What other sample rates are used - and what for?
With 44.1kHz the standard for CD audio, you might wonder why other sample rates exist. As we’ve mentioned, higher sampling rates can provide clearer audio with no white noise. They can also be useful for mastering and mixing audio. Even if we can’t hear some sounds, they do exist in the higher sampling rate recording and so can still be manipulated.
This sample rate is also used as a standard rate alongside 44.1kHz. Do check though, as audio recorded in one rate and played at another will be either speeded up or slowed down.
This is now the gold standard for hi-res recordings. Using this sample rate produces less distortion (called ‘aliasing’) when converting from analogue to digital and allows greater freedom when mixing and mastering.
Similar to 88.2kHz, this sample rate provides more options when mixing and mastering the audio. But working at these higher rates could be an issue if your computer can’t handle the added information and storage needed.
Some reports have suggested that recording at such a high sample rate can produce issues in your audio, such as jittering. It’s also hard to find computers that can handle it. Really, it’s only useful for slowing down high-frequency audio.
Can I compress an audio file without losing quality?
When dealing with high sample rates, you’re going to end up with large files. To get a rough idea of how big a file is going to be, you can use these calculations:
- Sample rate (in hertz not kilohertz) x Bit rate x Number of channels x Number of seconds = total bits
- Total bits/8 = bytes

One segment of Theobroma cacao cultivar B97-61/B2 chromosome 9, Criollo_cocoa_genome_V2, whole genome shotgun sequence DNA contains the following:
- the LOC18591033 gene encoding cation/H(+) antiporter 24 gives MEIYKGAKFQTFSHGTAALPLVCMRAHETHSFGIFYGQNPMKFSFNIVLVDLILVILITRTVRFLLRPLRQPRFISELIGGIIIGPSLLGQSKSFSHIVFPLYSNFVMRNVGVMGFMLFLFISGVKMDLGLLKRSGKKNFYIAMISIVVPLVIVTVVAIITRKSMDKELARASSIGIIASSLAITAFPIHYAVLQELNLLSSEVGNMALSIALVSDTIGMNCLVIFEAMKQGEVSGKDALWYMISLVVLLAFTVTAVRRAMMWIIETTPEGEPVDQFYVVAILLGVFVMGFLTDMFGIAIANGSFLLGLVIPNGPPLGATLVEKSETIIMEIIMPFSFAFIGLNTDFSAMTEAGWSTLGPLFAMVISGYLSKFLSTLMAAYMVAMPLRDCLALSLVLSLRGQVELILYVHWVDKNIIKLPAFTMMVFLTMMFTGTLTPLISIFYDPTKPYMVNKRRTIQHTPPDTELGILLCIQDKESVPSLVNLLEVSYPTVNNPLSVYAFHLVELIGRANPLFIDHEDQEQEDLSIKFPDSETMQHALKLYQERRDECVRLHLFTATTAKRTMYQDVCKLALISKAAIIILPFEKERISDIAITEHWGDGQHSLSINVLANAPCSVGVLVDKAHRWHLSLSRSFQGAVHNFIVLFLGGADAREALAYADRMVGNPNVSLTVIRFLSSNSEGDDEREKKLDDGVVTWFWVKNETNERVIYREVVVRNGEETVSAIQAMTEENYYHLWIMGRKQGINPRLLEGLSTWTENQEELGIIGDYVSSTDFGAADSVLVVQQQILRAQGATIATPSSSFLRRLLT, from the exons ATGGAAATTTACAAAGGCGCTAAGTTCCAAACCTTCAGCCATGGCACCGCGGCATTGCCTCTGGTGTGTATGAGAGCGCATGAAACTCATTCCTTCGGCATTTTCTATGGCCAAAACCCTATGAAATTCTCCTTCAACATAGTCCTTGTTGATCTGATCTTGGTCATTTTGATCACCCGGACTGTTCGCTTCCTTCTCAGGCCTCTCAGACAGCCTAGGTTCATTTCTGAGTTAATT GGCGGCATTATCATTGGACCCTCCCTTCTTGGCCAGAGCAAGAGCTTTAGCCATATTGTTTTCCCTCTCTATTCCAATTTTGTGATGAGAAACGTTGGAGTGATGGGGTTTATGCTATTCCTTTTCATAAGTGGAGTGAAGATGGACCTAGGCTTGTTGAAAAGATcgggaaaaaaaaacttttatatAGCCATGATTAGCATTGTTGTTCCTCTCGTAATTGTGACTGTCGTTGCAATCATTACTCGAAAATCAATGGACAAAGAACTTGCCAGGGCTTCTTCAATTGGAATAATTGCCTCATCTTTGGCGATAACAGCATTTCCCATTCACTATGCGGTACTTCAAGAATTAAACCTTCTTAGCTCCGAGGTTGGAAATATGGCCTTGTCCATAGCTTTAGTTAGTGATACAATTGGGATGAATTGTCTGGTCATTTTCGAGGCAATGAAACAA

- Bytes/1,000,000 = megabytes or MBs
44100Hz x 16-bit x 2 channels for stereo recording x 4400 seconds (a 74-minute CD recording) = 6,209,280,000 bits - or around 6.2billion bits
6,209,280,000 bits/8 = 776,160,000 bytes or 776 million bytes
776,160,000 bytes/1,000,000 = 776.16 MB
Compressing the file size.
Transferring and working with files this size can be difficult. One option is to compress the file size.
Compressing audio has been common practice since the launch of MP3 files. Such files allowed audio to be compressed with little impact on its quality. Converting audio to MP3 - which can be done on many computers and some websites - can reduce file size by a factor of 10 in some cases. It does this by removing any recorded audio that the human ear can’t pick up.
To compress your audio file with Adobe Audition, simply select the MP3 file format when saving. It’s important that you only compress to MP3 once, otherwise a file risks being recompressed. This can make any artefacts - or sonic errors - more pronounced.
MP3s are either compressed to 128 kbps or, more common recently, 256 kbps and 320 kbps. This is referred to a ‘lossy’ compression, where there is some actual loss in sound quality - even if most people can’t hear it.
Alternatively, there is a lossless compression. This reduces file size without losing any sound quality. Instead of removing audio, it rewrites data in the file in a more efficient manner. These file sizes are larger than MP3s - usually cutting the file size in half, instead of reducing it to a tenth of the original.
These types of files are generally not used for daily use, but more as a way to store audio. The main types are FLAC, WavPack, Monkey’s Audio and ALAC (Apple Lossless).
How to convert an audio file to a different sample rate in Adobe Audition.
You can easily convert an audio file into a different sample rate using Adobe Audition.
First, check what sample rate the sound card on your computer supports, as these can be limited. Then follow these steps:
- Click Waveform Editor > Edit > Convert Sample Type - or simply double-click the Sample Type section of the status bar
- Select the new rate you want from Sample Rate list or enter a customised rate in the text box
- Click Advanced then drag the Quality Slider to adjust the quality of the sampling conversion
- Select Pre/Post Filter to prevent distortion/aliasing noise
Discover the full range of audio sample, mixing and mastering features available with Adobe Audition.